During the last month, a monumental force has been gathering, defending the Helm’s Deep that is The Hobbit pub in my own native Southampton from the forces of Sauron’s army, headed by the Saul Zaentz Company. I’ve been following it very closely, and now things seem to be (pretty much) resolved, thought I’d chronicle it all here for future, personal memory.
I actually found out about this early on (leading me to think that I was one of the first to know about the case) and it was Hobbit landlady Stella who imparted the news – The 8th of March was the annual RockSoc Easter pubcrawl, this year harbouring the theme of ‘Fantasy/Sci-Fi’, hence I was garbed as the Witch-King of Angmar, head of the Nazgûl and one of the chief antagonists of The Lord of the Rings: Return of the King:
I was greeted with a free Sauron shooter by the landlady for my (in my own words) excellent costume effort, and also informed that soon they would no longer be able to call them that; informing our group of the letter from the SZC demanding that all LotR-based references (including the name of the pub, and the names of the character-themed drinks) were removed and forcing the pub to re-brand. At the time, it seemed that everything was in the hands of solicitors, but the pub itself appeared resigned to its fate. Not so, for a Facebook campaign group set up by a group of students appeared a few days later, proclaiming a crusade to stick it to the Hollywood lawyers and a resolve to not to take this lying down, along with mass word-spreading on Twitter. And here’s where things really took off.
In the knowledge that SZC was also attempting to sue the Hungry Hobbit Cafe in Birmingham, and a tourist spot in Scotland, both of which were using the ‘Hobbit’ title in possible copyright infringement, the Facebook/Twitter campaign distributed the news, and an article soon appeared in the Daily Echo (Southampton’s local newspaper) and a feature on BBC Radio Solent, before the national (and international) press caught on and published the story. Everything truly blew up when Stephen Fry, popular Twitterer and all-round good guy, retweeted his criticism of the lawsuit:
Fry was, and is currently, in New Zealand filming for The Hobbit movies with Peter Jackson himself. The ongoing campaign was strong enough to be truly international, and Fry’s involvement suddenly made this big news in major channels – articles even appeared about Fry’s tweet alone, showing how even something as little as 140 characters can generate a major news story.
Soon after, word reached The Hobbit proper, when Sir Ian McKellen (Gandalf in The Lord of the Rings and The Hobbit) scribed a blog entry professing his distaste for SZC’s actions in trying to bring down a place that in no way harms the brand of Tolkien and his books, and if anything introduces so much more into the lore by positively spreading the word of Middle-Earth. Despite having never visited the pub, McKellen appreciated what The Hobbit represents: A wonderful place of warmth, charm and atmosphere, in which one always feels welcome and amongst friends; as if the camaraderie of Hobbiton itself were resolutely transplanted into our world. As McKellen wrote: “It’s clearly not a place to ill-treat hobbits, elves, dwarves and wizards.”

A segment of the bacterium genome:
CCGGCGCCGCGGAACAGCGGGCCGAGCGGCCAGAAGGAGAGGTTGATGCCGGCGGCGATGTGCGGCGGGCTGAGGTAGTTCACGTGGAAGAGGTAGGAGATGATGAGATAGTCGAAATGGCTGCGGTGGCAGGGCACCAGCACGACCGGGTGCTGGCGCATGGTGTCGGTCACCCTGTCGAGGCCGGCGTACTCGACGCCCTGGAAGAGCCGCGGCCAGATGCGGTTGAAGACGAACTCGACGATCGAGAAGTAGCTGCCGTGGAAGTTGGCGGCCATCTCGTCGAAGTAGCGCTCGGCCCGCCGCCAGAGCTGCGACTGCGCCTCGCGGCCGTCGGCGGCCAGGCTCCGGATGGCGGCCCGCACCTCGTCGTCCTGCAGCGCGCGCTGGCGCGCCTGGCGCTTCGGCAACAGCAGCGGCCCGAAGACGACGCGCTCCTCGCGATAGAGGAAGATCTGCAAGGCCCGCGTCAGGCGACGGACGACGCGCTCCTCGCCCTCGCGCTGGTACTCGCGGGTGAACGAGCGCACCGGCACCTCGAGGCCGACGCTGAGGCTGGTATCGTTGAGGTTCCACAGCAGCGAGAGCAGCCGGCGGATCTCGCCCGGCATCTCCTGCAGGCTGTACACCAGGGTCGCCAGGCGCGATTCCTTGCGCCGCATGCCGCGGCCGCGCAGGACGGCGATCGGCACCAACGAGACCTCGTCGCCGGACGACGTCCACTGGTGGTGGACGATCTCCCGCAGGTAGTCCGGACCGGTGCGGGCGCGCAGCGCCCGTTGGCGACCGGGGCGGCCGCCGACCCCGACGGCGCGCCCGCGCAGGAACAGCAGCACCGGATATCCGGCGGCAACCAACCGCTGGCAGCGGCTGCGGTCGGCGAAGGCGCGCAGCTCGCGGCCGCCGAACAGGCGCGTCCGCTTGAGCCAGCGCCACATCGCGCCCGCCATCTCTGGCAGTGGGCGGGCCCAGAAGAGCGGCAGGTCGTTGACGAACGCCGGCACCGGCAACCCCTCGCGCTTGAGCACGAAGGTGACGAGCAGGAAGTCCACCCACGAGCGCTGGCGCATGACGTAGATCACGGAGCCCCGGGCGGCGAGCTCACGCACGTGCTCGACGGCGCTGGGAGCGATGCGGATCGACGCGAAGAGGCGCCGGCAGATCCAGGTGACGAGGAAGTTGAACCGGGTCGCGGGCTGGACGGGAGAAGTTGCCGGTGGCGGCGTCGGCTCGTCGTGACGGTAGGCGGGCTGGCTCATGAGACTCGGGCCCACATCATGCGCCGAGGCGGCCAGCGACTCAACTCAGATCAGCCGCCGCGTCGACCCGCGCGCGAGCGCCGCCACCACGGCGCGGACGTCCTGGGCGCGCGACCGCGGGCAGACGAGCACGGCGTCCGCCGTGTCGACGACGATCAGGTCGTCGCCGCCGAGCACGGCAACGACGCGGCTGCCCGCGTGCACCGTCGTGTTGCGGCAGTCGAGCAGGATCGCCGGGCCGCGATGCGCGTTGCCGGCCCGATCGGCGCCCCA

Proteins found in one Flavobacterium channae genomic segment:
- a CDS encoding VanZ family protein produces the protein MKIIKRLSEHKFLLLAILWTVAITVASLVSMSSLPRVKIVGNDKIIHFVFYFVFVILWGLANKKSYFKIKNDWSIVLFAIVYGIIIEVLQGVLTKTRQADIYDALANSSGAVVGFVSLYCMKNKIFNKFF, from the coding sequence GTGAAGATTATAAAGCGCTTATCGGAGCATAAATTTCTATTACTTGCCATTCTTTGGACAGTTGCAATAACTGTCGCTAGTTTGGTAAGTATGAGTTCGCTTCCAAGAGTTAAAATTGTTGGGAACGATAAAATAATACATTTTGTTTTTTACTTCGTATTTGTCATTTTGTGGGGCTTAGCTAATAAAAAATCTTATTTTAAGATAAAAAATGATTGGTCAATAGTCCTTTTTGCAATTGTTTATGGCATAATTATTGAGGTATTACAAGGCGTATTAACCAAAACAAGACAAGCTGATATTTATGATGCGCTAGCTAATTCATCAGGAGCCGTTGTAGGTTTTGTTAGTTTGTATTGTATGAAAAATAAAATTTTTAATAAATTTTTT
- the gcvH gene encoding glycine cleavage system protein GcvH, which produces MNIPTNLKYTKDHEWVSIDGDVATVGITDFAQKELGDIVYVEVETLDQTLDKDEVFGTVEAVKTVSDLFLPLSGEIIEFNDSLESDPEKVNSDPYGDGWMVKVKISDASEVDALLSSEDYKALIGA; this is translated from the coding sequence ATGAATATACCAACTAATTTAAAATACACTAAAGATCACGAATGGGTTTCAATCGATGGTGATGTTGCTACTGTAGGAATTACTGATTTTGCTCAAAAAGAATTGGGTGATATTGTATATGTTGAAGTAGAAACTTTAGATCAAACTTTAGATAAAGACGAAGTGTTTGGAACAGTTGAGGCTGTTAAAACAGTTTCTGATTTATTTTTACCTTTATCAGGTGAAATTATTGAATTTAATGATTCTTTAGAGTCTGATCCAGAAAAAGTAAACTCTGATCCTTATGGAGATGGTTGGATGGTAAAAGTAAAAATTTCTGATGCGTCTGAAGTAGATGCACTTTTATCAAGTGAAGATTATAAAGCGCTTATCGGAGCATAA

In the context of growing negative publicity, it was revealed within the week, live on BBC Radio Solent, that SZC had contacted the press and had decided to meet the pub half-way, by offering a licencing deal whereby ‘The Hobbit’ name (and, presumably, other names) would be leased in return for a nominal fee of $100 or less. Hence the mood was jubilant:
But what’s happening now? Well, it’s all quiet on the Gondor front, and two weeks on, there appears to be little news on the quest on the Facebook group. Part of the difficulty is figuring out what the licence permits them to do, and assuring that such problems don’t arise once again in the future so once again, the fight is back in the domain of the Lawyers (on both sides), and everything’s being kept tight-lipped.
Needless to say, the campaign is continuing and it’s easy to think that the 60,000 Facebook likes and backup from Stephen Fry, Sir Ian McKellen and Neil Gaiman have got SZC on the run. Still, one little bonus to the story is that, regardless it seems, The Hobbit won’t have to pay the licence; thanks to last-minute stepping in of Fry and McKellen to pay the provisional fee and to visit the pub once filming of The Hobbit: An Unexpected Journey / There and Back Again finishes later in the Summer. Not, of course, that we needed convincing how awesome these guys are, but at least it affirms that, sometimes, the power of the internet can be a mighty force when used for good. Hurrah.
Of course, I’m hoping that this’ll be updated (sooner rather than later) with a solid conclusion to the story. Fingers crossed.